Royal Caribbean just figured out how to improve the worst part of cruising
There hasn't been a lot of upbeat news for cruise fans coming out of the world's cruise lines in recent months. But on Friday, Royal Caribbean Group finally gave them something they could get excited about: A plan to greatly shorten and simplify the safety drill process.
The parent company of Royal Caribbean, Celebrity Cruises, Silversea and Azamara said it had developed new technology, which it is calling eMuster, that will let passengers complete most of the safety drill that is held at the start of every cruise on a mobile device or interactive cabin TV instead of in a big, crowded, unwieldy muster station.
Under the new system, passengers will review all the same information that they have been getting in a group setting until now -- details on what to expect and where to go in case of an emergency, and instructions on how to properly use a life jacket -- on their own using the new technology in the hours leading up to departure.
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After reviewing the safety information on a mobile device or cabin TV, passengers then will complete the drill by visiting their assigned assembly station, where a crew member will verify that all steps have been completed and answer questions.
Every passenger still will be required to complete the safety drill process before departure, as required by international maritime law.
Royal Caribbean Group is calling the new process Muster 2.0.
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“The health and safety of our guests and crew are our number one priority, and the development of this new muster process is an elegant solution to an outdated, unpopular process,” Royal Caribbean Group chairman and CEO Richard Fain said Friday in a statement. “The fact that this will also save guests time and allow the ship to operate without pause means that we can increase health, safety and guest satisfaction simultaneously.”
Royal Caribbean Group began working on the new technology long before the coronavirus outbreak began. But its development is expected to go a long way to solving one of the biggest hurdles to bringing cruising back in an era where the virus still is a concern: How to keep passengers socially distanced during safety drills.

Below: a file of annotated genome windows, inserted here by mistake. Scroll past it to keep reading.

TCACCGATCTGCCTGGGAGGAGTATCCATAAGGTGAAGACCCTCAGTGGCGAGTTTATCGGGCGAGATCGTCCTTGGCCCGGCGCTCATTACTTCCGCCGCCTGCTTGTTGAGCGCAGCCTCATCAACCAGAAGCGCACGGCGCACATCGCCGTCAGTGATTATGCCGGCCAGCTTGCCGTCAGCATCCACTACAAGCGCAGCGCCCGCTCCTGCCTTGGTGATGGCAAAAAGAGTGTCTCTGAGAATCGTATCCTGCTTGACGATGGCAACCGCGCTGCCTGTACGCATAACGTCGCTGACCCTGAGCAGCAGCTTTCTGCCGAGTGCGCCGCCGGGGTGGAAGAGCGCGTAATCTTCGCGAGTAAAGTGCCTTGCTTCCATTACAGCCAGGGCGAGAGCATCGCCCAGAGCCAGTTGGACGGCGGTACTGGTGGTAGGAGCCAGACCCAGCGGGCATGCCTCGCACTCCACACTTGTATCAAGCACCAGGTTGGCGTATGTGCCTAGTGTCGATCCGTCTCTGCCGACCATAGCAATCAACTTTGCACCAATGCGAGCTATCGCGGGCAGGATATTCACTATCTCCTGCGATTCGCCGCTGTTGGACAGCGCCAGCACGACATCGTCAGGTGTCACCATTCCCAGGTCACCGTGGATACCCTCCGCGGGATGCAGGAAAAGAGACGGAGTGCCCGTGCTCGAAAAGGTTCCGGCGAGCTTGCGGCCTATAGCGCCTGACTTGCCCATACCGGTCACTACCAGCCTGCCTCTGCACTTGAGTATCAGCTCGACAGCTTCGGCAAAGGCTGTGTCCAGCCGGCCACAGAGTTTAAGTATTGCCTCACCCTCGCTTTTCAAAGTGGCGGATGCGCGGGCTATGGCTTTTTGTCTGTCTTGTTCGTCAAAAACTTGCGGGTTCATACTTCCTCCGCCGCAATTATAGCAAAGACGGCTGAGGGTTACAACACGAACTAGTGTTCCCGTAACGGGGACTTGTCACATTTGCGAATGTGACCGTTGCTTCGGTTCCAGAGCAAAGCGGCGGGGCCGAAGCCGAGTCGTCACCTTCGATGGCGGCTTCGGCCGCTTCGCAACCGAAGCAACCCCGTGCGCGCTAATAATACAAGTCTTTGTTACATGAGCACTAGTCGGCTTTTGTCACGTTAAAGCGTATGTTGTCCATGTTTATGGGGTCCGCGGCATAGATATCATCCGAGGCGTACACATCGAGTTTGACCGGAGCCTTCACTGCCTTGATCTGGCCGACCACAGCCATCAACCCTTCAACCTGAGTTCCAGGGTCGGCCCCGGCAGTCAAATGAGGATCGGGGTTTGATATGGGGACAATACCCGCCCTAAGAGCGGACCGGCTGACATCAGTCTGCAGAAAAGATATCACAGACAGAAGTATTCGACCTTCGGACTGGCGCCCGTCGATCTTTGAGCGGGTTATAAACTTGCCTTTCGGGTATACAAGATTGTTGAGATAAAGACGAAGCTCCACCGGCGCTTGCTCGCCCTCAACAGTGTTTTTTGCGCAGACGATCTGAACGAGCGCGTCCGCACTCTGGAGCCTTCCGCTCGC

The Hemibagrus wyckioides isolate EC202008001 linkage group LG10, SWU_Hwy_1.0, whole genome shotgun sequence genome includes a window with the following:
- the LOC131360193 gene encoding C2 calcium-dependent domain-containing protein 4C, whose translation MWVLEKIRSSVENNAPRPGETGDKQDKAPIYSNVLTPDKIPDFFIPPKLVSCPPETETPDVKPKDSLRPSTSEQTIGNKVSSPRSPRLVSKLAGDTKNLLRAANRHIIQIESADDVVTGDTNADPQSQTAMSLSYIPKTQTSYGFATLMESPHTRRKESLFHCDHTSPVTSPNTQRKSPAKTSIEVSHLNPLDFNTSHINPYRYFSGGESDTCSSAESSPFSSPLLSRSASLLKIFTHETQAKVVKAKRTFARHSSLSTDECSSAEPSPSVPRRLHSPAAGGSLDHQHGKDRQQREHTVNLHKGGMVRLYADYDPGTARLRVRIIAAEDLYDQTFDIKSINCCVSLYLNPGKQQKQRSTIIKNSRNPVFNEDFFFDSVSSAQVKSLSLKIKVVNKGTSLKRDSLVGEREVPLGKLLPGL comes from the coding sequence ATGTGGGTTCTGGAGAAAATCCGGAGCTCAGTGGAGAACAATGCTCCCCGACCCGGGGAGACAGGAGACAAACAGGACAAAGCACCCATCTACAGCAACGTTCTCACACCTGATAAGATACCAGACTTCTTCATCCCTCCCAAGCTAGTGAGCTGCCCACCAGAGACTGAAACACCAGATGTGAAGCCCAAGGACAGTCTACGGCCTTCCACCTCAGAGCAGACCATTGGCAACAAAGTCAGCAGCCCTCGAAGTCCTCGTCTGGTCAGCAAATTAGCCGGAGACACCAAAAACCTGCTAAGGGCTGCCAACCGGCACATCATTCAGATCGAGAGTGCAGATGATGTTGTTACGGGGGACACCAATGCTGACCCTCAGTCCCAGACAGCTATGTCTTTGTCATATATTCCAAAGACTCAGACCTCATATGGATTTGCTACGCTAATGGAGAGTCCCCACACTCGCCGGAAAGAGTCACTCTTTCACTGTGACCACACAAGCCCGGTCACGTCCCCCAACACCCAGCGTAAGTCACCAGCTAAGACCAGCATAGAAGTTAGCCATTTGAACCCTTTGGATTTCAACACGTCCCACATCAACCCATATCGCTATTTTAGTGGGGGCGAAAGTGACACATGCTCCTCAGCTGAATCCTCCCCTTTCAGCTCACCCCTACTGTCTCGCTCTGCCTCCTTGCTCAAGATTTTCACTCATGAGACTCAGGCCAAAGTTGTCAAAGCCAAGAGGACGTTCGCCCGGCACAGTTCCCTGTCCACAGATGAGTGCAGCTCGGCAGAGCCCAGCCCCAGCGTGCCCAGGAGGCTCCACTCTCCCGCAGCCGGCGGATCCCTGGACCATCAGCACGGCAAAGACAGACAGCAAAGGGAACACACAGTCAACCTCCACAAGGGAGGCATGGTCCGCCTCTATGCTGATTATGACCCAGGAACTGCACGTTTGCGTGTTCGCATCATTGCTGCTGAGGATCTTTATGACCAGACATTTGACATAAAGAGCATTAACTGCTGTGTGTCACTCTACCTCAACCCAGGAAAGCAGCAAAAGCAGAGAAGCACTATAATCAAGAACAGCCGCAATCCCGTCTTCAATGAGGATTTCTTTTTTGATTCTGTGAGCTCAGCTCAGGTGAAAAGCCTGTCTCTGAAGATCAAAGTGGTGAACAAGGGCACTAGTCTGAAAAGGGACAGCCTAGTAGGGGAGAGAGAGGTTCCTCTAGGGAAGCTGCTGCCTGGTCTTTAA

On a typical cruise, the safety drill is one of the times when passengers are in the closest proximity to each other, as every single passenger must assemble in a limited number of spaces.
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“Muster 2.0 represents a natural extension of our mission to improve our guests’ vacation experiences by removing points of friction,” Royal Caribbean Group senior vice president of digital Jay Schneider said in a statement. “In this instance, what’s most convenient for our guests is also the safest option in light of needing to reimagine social spaces in the wake of COVID-19.”
Royal Caribbean Group said it worked with international regulators including the U.S. Coast Guard to ensure the new process met all safety requirements.
The company has patented or is in the process of patenting the eMuster technology in countries around the world and plans to license it to other lines. It said it is waiving its license fee during the coronavirus pandemic so other brands can begin using the system immediately. It said it already has granted a license to Norwegian Cruise Line Holdings, the parent company of Norwegian Cruise Line, Oceania Cruises and Regent Seven Seas Cruises.
The technology will debut in the coming days on the ships of German line TUI Cruises, which is in the process of resuming limited cruising out of German ports. Royal Caribbean owns part of TUI Cruises through a joint venture.
Royal Caribbean Group tested a mock version of Muster 2.0 in January on Symphony of the Seas, the world's largest cruise ship.
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